The diabetic hyperosmolar syndrome occurs predominantly in maturity-onset diabetics and is characterized by extreme hyperglycemia, hyperosmolarity of plasma, and absence of ketoacidosis. A syndrome bearing a marked resemblance to the human disease can be produced in rats. The three prerequisites for the development of the experimental syndrome are: (1) moderate nonketotic diabetes (induced by either streptozotocin or alloxan) ; (2) treatment with hydrocortisone acetate; and (3) water deprivation.

Plasma glucose concentrations in cortisol-treated, waterdeprived diabetic rats ranged from 838 to 1,488 mg./100 ml. and were significantly higher than those of control diabetic or ketoacidotic animals. Neither cortisol treatment alone nor water deprivation alone was adequate to raise plasma glucose concentration above that of control diabetic rats. The blood pH, acetoacetate, and β-hydroxybutyrate of cortisoltreated, water-deprived diabetic rats did not differ significantly from the diabetic control values, but all three of these parameters were different from those of ketoacidotic rats. Neither cortisol treatment, nor water deprivation, nor a combination of the two treatments significantly affected these parameters in nondiabetic rats.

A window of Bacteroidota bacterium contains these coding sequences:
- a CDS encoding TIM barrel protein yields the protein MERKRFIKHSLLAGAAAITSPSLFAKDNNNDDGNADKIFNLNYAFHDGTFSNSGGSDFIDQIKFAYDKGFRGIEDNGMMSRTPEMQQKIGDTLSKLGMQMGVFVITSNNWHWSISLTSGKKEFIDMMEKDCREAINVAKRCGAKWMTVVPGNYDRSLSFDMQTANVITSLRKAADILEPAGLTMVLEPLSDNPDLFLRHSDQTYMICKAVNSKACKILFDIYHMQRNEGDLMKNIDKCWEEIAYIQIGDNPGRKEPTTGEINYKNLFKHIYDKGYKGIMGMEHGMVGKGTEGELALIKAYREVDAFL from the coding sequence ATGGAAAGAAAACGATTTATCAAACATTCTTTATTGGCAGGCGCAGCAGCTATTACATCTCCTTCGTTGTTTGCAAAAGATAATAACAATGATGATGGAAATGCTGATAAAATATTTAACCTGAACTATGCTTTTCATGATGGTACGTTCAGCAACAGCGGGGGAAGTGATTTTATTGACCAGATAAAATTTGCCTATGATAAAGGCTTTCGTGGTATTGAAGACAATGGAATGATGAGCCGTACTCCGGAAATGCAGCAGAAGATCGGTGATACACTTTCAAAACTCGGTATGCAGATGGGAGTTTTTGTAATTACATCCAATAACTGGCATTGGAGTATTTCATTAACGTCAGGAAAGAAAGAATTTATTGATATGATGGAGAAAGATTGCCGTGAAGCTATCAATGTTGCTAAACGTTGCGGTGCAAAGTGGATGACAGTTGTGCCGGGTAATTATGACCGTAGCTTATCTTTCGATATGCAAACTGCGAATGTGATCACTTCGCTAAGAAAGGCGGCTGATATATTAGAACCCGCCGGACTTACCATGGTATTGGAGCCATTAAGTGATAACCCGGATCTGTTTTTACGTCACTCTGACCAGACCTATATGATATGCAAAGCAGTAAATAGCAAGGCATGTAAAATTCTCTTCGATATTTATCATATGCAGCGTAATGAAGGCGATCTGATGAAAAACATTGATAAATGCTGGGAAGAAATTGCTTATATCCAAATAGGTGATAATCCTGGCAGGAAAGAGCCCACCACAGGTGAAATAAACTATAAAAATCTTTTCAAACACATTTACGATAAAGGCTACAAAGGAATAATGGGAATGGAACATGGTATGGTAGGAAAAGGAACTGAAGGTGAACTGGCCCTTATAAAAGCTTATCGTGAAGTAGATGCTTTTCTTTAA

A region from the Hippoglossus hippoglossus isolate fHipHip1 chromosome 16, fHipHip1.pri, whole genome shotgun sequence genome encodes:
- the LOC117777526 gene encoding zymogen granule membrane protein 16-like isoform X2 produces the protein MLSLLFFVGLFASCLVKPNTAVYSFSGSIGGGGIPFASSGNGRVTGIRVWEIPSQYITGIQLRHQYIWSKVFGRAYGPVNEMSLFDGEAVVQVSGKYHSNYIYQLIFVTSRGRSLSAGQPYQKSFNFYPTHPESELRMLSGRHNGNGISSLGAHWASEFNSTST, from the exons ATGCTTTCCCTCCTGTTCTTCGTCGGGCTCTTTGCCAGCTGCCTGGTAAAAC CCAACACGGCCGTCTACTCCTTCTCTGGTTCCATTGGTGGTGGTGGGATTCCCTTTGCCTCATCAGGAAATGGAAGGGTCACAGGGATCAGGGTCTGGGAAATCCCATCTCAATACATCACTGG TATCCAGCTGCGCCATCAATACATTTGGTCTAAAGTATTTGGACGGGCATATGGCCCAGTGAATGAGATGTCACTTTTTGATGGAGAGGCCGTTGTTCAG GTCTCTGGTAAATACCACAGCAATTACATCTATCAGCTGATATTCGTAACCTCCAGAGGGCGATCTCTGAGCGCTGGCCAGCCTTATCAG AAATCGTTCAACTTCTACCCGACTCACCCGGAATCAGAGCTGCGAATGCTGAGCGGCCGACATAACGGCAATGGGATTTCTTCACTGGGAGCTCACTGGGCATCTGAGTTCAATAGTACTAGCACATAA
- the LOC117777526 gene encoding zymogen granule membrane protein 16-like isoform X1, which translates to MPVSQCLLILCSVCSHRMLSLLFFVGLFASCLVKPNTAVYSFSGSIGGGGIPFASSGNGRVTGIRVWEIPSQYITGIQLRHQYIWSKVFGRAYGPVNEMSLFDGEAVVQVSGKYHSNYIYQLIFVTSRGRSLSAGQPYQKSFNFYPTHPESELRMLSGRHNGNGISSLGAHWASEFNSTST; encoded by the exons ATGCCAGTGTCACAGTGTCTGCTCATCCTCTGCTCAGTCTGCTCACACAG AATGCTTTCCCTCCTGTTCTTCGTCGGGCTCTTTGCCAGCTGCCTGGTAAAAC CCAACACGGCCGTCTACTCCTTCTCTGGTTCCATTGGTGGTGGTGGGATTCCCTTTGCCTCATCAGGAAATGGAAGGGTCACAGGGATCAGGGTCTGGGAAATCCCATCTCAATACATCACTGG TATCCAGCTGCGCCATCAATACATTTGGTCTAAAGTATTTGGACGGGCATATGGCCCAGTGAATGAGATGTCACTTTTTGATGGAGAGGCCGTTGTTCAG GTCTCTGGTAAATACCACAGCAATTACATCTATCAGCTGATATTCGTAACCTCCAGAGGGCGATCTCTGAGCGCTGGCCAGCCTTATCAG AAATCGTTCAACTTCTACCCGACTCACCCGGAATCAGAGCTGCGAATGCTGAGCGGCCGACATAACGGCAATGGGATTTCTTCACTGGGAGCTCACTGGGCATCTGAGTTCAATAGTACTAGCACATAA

By analogy with the experimental syndrome, it is suggested that administration of corticosteroids may play a role in the development of the human hyperosmolar syndrome in some patients. Furthermore, the fact that water deprivation was necessary for the production of the experimental syndrome suggests that the extreme dehydration seen in the human hyperosmolar syndrome is not merely a consequence of hyperglycemia, but also a factor in the development of the extreme hyperglycemia.

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